Meaning of TYPE in English


Pronunciation: ' t ī p

Function: noun

Usage: often attrib

Etymology: Middle English, from Late Latin typus, from Latin & Greek; Latin typus image, from Greek typos blow, impression, model, from typtein to strike, beat; akin to Sanskrit tupati he injures and probably to Latin stup ē re to be benumbed

Date: 15th century

1 a : a person or thing (as in the Old Testament) believed to foreshadow another (as in the New Testament) b : one having qualities of a higher category : MODEL c : a lower taxonomic category selected as a standard of reference for a higher category also : a specimen or series of specimens on which a taxonomic species or subspecies is actually based

2 : a distinctive mark or sign

3 a (1) : a rectangular block usually of metal bearing a relief character from which an inked print can be made (2) : a collection of such blocks <a font of type > (3) : alphanumeric characters for printing <the type for this book has been photoset> b : TYPEFACE <italic type > c : printed letters d : matter set in type

4 a : qualities common to a number of individuals that distinguish them as an identifiable class: as (1) : the morphological, physiological, or ecological characters by which relationship between organisms may be recognized (2) : the form common to all instances of a linguistic element b : a typical and often superior specimen c : a member of an indicated class or variety of people <the guests were mostly urban type s ― Lucy Cook> d : a particular kind, class, or group <oranges of the seedless type > <leaders of the new type ⋯ did England yeoman's service ― G. M. Trevelyan> e : something distinguishable as a variety : SORT <what type of food do you like?>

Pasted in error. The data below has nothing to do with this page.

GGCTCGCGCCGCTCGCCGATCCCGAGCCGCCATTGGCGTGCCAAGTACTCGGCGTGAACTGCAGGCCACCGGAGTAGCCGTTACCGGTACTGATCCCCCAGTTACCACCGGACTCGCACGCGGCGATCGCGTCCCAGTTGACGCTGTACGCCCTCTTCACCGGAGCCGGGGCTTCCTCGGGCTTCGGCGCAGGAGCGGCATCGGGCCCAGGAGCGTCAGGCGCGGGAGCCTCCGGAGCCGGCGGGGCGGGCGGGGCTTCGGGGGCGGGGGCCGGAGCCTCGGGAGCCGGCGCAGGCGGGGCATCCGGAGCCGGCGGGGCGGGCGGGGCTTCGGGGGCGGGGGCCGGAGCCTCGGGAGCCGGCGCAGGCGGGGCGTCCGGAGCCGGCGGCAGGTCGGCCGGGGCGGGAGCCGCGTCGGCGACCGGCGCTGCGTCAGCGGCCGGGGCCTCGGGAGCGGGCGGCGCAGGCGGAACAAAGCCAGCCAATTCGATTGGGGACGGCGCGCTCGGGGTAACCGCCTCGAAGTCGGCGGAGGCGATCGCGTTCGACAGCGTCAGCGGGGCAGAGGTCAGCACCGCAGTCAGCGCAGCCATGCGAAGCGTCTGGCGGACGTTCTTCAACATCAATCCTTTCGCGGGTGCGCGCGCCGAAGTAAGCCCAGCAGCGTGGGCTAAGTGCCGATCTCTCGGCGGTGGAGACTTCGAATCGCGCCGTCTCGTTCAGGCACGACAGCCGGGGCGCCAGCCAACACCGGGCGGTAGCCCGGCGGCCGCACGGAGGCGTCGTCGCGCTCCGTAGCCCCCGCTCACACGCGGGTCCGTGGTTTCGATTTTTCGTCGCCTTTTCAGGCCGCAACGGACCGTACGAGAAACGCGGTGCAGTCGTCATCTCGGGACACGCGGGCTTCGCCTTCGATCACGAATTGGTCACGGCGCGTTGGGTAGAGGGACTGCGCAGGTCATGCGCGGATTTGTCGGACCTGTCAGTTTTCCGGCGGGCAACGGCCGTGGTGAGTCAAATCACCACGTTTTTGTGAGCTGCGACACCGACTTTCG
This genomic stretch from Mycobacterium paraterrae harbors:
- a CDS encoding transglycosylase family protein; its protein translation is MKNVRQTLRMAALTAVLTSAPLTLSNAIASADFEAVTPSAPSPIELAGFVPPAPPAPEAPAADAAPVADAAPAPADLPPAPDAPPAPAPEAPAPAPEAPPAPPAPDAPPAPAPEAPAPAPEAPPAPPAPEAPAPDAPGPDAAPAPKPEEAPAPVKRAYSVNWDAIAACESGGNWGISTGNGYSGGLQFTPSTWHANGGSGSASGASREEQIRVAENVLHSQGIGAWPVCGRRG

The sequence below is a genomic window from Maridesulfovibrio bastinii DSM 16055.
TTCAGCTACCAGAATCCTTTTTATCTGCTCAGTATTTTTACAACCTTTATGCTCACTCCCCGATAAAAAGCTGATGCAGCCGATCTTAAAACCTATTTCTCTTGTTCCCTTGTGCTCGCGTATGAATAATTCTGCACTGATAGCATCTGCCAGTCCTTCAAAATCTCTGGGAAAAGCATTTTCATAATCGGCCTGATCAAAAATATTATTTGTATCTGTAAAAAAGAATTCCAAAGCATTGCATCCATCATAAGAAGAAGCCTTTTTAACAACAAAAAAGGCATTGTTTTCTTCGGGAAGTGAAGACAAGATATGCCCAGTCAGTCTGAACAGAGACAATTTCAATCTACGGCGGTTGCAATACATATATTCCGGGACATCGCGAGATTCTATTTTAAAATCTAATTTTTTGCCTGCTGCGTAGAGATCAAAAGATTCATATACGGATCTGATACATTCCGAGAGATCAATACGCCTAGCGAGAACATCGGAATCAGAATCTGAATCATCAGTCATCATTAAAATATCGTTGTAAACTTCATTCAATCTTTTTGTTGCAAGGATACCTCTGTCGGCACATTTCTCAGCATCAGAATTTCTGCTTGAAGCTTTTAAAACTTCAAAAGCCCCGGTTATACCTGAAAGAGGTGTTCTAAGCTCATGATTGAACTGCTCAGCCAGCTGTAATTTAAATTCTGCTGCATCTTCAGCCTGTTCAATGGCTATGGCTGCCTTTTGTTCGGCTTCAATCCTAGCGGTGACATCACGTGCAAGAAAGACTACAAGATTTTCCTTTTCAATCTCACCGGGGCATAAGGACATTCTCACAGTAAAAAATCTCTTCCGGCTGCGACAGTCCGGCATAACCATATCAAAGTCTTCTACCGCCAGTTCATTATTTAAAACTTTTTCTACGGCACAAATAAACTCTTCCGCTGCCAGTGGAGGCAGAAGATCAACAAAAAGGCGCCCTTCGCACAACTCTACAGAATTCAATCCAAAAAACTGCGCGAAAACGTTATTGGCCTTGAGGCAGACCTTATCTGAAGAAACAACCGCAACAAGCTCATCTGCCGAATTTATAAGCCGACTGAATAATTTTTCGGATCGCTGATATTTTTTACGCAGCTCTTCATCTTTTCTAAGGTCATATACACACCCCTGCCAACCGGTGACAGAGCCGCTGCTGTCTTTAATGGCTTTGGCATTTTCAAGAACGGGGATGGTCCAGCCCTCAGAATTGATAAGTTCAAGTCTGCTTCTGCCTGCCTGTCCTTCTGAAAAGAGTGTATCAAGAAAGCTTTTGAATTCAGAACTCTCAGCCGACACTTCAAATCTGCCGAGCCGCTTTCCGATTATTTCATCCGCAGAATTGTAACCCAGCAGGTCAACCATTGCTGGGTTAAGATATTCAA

synonyms TYPE , KIND , SORT , NATURE , DESCRIPTION , CHARACTER mean a number of individuals thought of as a group because of a common quality or qualities. TYPE may suggest strong and clearly marked similarity throughout the items included so that each is typical of the group <one of three basic body types >. KIND may suggest natural grouping <a zoo seemingly having animals of every kind >. SORT often suggests some disparagement <the sort of newspaper dealing in sensational stories>. NATURE may imply inherent, essential resemblance rather than obvious or superficial likenesses <two problems of a similar nature >. DESCRIPTION implies a group marked by agreement in all details belonging to a type as described or defined <not all acts of that description are actually illegal>. CHARACTER implies a group marked by distinctive likenesses peculiar to the type <research on the subject so far has been of an elementary character >.

Merriam Webster Collegiate English Dictionary.      Merriam Webster - Энциклопедический словарь английского языка.